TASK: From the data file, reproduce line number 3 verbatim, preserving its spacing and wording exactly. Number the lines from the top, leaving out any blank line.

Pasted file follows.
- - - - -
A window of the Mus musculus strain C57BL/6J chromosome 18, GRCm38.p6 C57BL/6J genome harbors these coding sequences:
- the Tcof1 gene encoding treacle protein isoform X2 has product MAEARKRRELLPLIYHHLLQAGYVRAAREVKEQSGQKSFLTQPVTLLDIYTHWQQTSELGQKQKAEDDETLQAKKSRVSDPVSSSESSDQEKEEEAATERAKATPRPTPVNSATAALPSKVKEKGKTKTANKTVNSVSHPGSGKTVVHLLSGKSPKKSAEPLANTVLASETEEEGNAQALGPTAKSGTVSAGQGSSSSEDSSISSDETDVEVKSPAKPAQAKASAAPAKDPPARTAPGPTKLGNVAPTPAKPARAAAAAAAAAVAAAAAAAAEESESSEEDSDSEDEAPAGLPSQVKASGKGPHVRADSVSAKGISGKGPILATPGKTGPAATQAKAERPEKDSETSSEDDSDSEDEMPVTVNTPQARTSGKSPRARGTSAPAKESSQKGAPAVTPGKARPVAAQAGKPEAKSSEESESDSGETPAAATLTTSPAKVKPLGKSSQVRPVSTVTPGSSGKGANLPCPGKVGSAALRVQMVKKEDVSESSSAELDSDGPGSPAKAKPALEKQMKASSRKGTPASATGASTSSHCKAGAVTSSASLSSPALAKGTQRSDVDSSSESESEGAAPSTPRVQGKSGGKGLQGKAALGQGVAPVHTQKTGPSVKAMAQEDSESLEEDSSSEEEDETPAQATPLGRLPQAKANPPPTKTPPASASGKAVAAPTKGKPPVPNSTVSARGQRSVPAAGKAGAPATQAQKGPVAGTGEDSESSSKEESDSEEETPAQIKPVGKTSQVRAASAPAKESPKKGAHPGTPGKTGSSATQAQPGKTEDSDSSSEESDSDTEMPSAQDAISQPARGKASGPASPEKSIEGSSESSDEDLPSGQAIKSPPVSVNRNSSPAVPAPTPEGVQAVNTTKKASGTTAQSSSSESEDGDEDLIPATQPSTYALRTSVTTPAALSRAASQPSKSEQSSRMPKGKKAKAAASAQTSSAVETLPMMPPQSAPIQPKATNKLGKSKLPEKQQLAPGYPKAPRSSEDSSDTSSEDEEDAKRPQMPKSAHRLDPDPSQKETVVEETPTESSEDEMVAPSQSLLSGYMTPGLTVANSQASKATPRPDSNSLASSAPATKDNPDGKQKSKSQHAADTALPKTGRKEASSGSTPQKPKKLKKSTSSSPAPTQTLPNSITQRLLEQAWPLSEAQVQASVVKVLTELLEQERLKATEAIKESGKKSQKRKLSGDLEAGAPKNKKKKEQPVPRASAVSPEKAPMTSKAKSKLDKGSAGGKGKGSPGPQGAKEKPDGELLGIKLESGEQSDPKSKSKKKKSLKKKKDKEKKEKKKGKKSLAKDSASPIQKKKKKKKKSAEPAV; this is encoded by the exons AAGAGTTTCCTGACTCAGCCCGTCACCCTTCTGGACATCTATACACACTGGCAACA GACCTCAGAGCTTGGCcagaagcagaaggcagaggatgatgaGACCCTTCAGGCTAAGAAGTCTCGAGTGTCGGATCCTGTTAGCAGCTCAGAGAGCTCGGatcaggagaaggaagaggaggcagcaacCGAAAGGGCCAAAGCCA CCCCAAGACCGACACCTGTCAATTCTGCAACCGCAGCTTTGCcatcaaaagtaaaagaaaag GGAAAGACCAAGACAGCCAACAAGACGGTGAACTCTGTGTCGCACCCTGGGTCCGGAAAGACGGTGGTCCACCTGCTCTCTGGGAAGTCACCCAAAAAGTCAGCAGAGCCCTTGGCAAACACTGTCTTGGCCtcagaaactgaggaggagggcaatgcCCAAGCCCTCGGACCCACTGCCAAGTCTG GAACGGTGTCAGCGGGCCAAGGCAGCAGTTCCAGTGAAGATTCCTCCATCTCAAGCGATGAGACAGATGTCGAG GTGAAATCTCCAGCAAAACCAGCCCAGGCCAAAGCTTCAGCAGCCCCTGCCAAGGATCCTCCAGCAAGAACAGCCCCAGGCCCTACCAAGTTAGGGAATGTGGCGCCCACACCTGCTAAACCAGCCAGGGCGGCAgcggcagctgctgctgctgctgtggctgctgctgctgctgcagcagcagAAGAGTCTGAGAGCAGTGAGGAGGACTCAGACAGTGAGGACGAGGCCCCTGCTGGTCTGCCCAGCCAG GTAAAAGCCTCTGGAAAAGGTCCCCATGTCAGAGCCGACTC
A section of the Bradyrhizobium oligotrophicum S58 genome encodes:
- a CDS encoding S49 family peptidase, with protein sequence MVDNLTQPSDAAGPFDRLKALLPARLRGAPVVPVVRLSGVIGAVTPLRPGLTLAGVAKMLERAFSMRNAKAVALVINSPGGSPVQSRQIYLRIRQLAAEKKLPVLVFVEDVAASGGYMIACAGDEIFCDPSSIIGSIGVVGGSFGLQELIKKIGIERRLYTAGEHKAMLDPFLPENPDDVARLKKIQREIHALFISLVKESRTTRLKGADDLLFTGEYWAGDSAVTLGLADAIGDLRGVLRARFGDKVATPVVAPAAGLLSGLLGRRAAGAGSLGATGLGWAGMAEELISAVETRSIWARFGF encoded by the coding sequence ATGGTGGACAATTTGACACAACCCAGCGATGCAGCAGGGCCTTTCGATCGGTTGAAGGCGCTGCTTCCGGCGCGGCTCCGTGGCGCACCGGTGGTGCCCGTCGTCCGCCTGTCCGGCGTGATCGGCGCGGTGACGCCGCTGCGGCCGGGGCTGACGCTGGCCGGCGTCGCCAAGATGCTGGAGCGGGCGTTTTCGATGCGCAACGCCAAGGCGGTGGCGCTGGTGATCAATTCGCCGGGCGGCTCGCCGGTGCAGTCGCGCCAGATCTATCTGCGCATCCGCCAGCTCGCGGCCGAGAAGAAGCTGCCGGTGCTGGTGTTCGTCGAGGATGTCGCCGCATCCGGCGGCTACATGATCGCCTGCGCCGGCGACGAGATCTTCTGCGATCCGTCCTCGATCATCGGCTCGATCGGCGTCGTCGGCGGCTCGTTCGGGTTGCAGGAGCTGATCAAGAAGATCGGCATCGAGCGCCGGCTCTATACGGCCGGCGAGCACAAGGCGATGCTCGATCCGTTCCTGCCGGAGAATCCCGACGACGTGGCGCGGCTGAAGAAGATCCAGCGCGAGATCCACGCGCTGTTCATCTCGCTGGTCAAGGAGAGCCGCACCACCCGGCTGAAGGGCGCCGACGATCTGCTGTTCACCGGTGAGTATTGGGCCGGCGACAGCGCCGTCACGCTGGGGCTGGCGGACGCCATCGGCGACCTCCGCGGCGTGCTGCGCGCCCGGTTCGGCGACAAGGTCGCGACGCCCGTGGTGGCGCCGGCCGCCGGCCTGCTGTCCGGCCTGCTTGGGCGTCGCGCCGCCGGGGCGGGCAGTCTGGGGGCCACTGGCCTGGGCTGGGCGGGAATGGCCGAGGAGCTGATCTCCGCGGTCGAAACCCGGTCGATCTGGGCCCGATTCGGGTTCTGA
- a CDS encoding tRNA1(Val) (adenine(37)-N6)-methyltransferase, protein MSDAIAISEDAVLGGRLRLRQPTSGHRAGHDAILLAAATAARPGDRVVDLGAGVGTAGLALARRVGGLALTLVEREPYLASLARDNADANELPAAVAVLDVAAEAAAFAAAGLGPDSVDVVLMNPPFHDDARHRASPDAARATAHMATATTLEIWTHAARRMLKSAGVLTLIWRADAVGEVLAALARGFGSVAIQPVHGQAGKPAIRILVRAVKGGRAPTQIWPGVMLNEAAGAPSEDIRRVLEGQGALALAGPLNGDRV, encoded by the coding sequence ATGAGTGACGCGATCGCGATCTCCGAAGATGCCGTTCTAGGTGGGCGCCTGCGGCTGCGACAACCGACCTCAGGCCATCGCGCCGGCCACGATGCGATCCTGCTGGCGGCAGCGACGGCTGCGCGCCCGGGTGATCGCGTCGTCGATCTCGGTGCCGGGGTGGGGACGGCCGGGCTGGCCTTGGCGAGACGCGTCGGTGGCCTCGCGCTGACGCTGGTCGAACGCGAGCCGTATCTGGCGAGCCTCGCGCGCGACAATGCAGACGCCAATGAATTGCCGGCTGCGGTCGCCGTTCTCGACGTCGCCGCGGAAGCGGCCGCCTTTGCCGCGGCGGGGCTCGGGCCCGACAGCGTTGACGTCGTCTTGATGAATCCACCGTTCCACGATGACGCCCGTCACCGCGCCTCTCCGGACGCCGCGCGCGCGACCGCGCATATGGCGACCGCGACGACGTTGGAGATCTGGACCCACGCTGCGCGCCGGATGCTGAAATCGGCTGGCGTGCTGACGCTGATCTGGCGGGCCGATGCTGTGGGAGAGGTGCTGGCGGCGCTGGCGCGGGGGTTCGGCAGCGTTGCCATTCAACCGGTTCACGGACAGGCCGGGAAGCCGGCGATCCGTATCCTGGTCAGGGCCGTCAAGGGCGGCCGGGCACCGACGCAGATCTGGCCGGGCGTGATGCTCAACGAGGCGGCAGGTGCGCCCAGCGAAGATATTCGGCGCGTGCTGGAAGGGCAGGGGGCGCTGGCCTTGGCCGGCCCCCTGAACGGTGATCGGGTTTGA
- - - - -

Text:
A section of the Bradyrhizobium oligotrophicum S58 genome encodes: